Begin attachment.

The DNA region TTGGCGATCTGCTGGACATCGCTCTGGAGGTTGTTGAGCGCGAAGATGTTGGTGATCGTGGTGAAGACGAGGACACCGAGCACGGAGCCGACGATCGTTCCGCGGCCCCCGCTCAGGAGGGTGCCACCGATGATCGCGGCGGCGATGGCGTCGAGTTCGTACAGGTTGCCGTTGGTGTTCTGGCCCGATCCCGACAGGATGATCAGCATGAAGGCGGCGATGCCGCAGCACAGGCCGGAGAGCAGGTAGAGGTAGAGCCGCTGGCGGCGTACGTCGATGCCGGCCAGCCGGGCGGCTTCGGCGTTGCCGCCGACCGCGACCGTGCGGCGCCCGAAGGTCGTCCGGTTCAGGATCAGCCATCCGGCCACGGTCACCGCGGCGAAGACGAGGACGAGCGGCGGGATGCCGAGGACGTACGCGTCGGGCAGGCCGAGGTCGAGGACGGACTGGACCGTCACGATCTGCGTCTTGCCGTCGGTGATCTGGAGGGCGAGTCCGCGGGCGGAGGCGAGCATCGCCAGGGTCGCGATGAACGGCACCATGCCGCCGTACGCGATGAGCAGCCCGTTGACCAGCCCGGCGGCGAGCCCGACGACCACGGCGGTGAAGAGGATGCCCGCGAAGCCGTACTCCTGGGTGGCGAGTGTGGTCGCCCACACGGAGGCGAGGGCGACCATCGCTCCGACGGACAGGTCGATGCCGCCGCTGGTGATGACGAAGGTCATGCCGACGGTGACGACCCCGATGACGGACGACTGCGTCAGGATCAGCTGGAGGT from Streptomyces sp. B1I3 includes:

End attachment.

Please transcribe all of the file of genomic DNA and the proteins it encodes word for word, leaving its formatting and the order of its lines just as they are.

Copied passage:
The DNA region TTGGCGATCTGCTGGACATCGCTCTGGAGGTTGTTGAGCGCGAAGATGTTGGTGATCGTGGTGAAGACGAGGACACCGAGCACGGAGCCGACGATCGTTCCGCGGCCCCCGCTCAGGAGGGTGCCACCGATGATCGCGGCGGCGATGGCGTCGAGTTCGTACAGGTTGCCGTTGGTGTTCTGGCCCGATCCCGACAGGATGATCAGCATGAAGGCGGCGATGCCGCAGCACAGGCCGGAGAGCAGGTAGAGGTAGAGCCGCTGGCGGCGTACGTCGATGCCGGCCAGCCGGGCGGCTTCGGCGTTGCCGCCGACCGCGACCGTGCGGCGCCCGAAGGTCGTCCGGTTCAGGATCAGCCATCCGGCCACGGTCACCGCGGCGAAGACGAGGACGAGCGGCGGGATGCCGAGGACGTACGCGTCGGGCAGGCCGAGGTCGAGGACGGACTGGACCGTCACGATCTGCGTCTTGCCGTCGGTGATCTGGAGGGCGAGTCCGCGGGCGGAGGCGAGCATCGCCAGGGTCGCGATGAACGGCACCATGCCGCCGTACGCGATGAGCAGCCCGTTGACCAGCCCGGCGGCGAGCCCGACGACCACGGCGGTGAAGAGGATGCCCGCGAAGCCGTACTCCTGGGTGGCGAGTGTGGTCGCCCACACGGAGGCGAGGGCGACCATCGCTCCGACGGACAGGTCGATGCCGCCGCTGGTGATGACGAAGGTCATGCCGACGGTGACGACCCCGATGACGGACGACTGCGTCAGGATCAGCTGGAGGT from Streptomyces sp. B1I3 includes: